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This year I participated in genuary, here is the repo with all my sketches: https://github.com/genmeblog/genuary
These are wonderful! Love the patterns, colors and textures. They look like the upholstering of the chairs in our public transportation system here in Oslo, Norway. Like the seats on the bus, tramway and subway.
Awesome! I participated in "Jamuary" but had never head of genuary! Will check it out next year
Definitely! 🙂 This event is associated with http://generative-artists.slack.com community.
These are so cool, @tsulej! I love the concept and your results look really authentic 🙂
Have you always created your art with clojure2d, or have you used other libraries (like Quil or http://thi.ng)?
I'm very new to Clojure and I was using P5.JS for a little while, so it seemed natural I'd try Quil next. However, I'm interested to know if there is something better in Clojure and why.
Processing bundles window, canvas and editor all together. So if your process is based on trying things, you constantly edit, run, close, edit, run, close.... Or, you have to spend some time to create simple ui (throgh keyboard/mouse events for example). Comparing to REPL driven development it' very limiting.
Additionally, decoupled window and canvas gives much more freedom (it's possible in Processing too, with PGraphics).
Quil is still Processing and uses Processing paradigm (setup -> draw loop + evemts). However, funmode enables enables great Clojure expeirence in REPL.
Clojure2d focuses on canvas operations, leaving decision about window coupling to the user.
I appreciate your comparing the two workflows for me. I have never really considered what it would be like to have the window and canvas separated.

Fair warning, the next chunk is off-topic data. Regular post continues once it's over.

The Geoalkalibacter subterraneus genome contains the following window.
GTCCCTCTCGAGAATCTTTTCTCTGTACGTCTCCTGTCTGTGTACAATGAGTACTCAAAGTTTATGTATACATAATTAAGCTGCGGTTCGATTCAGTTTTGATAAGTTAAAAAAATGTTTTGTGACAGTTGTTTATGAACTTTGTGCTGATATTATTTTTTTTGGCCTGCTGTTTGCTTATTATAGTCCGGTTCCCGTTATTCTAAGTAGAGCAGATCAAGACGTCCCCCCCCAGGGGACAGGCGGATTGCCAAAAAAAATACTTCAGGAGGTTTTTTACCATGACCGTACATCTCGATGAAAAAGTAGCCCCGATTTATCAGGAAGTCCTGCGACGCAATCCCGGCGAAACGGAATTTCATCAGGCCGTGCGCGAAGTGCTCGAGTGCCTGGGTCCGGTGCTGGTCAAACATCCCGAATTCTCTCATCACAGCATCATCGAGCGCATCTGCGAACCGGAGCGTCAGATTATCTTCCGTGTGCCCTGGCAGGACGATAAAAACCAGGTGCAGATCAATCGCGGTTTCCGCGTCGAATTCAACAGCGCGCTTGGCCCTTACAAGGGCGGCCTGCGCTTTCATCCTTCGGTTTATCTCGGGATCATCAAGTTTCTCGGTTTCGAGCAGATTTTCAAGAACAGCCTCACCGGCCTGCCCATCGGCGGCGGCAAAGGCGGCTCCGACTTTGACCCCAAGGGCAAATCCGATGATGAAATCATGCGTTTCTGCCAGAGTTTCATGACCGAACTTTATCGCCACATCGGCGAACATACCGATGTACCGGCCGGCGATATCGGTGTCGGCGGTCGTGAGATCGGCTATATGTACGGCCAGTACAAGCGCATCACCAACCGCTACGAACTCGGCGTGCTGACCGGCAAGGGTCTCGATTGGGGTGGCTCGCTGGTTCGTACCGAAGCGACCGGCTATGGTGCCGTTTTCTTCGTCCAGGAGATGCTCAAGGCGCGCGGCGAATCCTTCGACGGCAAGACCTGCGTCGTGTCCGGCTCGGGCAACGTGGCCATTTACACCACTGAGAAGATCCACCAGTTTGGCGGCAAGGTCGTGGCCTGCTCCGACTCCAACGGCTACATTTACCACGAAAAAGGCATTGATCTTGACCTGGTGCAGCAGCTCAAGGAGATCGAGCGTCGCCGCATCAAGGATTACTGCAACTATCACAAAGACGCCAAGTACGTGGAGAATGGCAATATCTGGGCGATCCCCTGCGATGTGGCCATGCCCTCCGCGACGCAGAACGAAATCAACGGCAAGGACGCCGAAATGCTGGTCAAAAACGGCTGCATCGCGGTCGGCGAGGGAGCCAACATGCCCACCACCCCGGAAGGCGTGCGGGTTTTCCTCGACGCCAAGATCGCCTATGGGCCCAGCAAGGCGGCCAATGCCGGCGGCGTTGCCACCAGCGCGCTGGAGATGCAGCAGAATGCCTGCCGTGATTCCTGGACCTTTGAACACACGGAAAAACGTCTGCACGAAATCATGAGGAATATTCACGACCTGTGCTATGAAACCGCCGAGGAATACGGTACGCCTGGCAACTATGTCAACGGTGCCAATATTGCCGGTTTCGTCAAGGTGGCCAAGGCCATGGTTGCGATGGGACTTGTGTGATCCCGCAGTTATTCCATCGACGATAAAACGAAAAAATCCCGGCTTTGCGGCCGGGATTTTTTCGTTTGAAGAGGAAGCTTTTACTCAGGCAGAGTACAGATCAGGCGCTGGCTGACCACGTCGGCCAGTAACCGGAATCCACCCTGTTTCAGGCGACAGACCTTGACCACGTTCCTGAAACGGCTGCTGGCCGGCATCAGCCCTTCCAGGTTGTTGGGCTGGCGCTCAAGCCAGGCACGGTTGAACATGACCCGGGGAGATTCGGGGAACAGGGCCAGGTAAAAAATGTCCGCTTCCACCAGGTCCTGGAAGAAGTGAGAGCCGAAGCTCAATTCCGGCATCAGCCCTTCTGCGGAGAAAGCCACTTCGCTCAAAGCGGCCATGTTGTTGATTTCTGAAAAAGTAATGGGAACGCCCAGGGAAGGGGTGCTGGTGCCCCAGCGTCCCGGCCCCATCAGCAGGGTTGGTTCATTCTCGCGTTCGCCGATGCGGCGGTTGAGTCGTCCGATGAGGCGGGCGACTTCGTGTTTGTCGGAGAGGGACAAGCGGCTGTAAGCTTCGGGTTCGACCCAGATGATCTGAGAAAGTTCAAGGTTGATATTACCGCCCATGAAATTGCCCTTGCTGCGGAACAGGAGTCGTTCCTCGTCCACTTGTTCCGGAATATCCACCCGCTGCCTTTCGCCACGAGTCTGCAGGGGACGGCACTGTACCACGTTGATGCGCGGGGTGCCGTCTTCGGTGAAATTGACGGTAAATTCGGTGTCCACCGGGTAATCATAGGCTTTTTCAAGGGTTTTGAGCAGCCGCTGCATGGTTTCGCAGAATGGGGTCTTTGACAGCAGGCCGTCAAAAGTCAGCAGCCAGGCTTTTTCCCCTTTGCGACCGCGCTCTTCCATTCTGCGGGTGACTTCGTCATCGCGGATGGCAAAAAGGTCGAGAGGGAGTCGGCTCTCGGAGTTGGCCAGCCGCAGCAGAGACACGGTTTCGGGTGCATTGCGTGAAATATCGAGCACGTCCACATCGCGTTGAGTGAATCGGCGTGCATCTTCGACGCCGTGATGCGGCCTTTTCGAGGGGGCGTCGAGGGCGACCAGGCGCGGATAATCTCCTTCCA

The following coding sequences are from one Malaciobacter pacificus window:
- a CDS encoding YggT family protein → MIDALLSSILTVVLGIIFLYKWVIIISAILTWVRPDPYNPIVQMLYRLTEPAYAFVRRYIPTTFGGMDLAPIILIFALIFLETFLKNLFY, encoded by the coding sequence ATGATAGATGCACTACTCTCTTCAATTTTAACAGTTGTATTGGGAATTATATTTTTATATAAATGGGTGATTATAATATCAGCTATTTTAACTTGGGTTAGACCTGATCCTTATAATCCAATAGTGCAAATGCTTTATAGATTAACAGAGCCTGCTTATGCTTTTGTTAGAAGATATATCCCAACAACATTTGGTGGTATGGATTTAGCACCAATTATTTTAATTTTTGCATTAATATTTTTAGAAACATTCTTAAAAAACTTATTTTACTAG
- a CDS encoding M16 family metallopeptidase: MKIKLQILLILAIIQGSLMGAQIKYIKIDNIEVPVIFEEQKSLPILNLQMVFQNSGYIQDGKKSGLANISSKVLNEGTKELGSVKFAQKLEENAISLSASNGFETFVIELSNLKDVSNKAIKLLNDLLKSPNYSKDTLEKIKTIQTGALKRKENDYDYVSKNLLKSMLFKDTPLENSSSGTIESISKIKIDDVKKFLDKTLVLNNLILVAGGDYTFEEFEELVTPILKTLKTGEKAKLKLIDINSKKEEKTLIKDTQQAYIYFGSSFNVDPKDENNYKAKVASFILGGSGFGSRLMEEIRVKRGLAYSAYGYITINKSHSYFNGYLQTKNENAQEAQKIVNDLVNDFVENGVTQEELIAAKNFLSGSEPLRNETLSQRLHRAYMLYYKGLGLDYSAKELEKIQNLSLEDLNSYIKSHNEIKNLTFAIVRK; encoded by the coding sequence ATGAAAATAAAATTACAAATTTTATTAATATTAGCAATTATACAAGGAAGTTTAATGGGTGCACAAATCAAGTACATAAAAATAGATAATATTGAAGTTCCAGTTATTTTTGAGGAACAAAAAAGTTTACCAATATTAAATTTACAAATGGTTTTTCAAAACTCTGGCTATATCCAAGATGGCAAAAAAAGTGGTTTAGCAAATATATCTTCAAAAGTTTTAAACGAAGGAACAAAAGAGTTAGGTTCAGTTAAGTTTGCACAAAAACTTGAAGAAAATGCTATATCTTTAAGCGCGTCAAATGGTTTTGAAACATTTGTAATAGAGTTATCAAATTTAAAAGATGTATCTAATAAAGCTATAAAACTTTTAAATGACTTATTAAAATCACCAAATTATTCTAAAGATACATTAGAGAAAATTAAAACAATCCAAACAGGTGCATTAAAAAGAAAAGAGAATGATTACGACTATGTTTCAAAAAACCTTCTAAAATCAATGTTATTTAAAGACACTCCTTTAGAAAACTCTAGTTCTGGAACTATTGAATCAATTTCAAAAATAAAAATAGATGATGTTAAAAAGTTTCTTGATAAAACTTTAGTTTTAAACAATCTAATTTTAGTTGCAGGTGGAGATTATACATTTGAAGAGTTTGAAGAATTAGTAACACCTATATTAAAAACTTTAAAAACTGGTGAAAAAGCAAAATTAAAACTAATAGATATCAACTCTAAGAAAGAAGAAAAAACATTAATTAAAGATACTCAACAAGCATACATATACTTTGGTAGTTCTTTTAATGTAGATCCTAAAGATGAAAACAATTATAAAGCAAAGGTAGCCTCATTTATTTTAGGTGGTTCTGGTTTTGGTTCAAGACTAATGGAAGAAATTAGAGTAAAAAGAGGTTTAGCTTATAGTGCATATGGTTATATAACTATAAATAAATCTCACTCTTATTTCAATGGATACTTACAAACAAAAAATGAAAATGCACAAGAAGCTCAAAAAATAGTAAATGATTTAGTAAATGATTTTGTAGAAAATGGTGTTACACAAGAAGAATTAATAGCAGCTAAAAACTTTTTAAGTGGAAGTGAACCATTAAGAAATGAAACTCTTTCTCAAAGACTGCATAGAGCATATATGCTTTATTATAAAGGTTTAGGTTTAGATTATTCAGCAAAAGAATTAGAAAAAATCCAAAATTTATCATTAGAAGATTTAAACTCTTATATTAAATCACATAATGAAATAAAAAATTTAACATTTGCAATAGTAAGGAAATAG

Does it allow you to more easily render something like a tiled NxN view of several iterations/version of a piece?
If you mean parallel rendering on single canvas - no, canvas is single threaded. But you can create NxN canvases, render in parallel and combine them later.
There is also log (or linear) density renderer available - the method used in raytracers, when you "splat" a pixels.
Great article! I really enjoy the look you've created by eschewing line drawing and instead using millions of points for a more natural feel.
@U032LAD66SF I did a bunch of work directly in Seesaw because I wanted a low-CPU solution. Quil and Processing are aiming for FPS. I've been working on adding Clojure2D and Clisk to the project so I have more rendering options.
Thanks, @U02UHTG2YH5! I hadn't heard of Seesaw. Initially at least, I want to focus on static images so your call out about Quil/Processing's focus on FPS is helpful. Honestly, I really just need to choose something and jump in so I don't get stuck in analysis paralysis (as I'm prone to doing 😅).